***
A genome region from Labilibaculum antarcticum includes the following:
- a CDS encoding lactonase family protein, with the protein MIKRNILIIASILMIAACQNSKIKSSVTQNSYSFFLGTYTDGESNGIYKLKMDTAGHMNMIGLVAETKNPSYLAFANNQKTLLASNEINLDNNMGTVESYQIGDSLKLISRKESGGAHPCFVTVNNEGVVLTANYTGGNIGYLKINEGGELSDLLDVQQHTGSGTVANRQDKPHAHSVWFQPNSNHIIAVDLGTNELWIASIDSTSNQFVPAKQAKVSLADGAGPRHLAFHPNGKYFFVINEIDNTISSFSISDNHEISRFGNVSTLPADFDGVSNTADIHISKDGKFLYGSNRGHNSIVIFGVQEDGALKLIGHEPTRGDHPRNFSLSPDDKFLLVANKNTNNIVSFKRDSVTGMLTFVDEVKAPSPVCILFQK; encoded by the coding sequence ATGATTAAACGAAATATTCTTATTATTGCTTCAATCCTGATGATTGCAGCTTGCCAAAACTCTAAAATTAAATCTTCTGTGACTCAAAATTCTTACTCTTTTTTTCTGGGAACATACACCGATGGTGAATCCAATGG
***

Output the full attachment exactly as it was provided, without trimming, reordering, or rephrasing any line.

A genome region from Labilibaculum antarcticum includes the following:
- a CDS encoding lactonase family protein, with the protein MIKRNILIIASILMIAACQNSKIKSSVTQNSYSFFLGTYTDGESNGIYKLKMDTAGHMNMIGLVAETKNPSYLAFANNQKTLLASNEINLDNNMGTVESYQIGDSLKLISRKESGGAHPCFVTVNNEGVVLTANYTGGNIGYLKINEGGELSDLLDVQQHTGSGTVANRQDKPHAHSVWFQPNSNHIIAVDLGTNELWIASIDSTSNQFVPAKQAKVSLADGAGPRHLAFHPNGKYFFVINEIDNTISSFSISDNHEISRFGNVSTLPADFDGVSNTADIHISKDGKFLYGSNRGHNSIVIFGVQEDGALKLIGHEPTRGDHPRNFSLSPDDKFLLVANKNTNNIVSFKRDSVTGMLTFVDEVKAPSPVCILFQK; encoded by the coding sequence ATGATTAAACGAAATATTCTTATTATTGCTTCAATCCTGATGATTGCAGCTTGCCAAAACTCTAAAATTAAATCTTCTGTGACTCAAAATTCTTACTCTTTTTTTCTGGGAACATACACCGATGGTGAATCCAATGG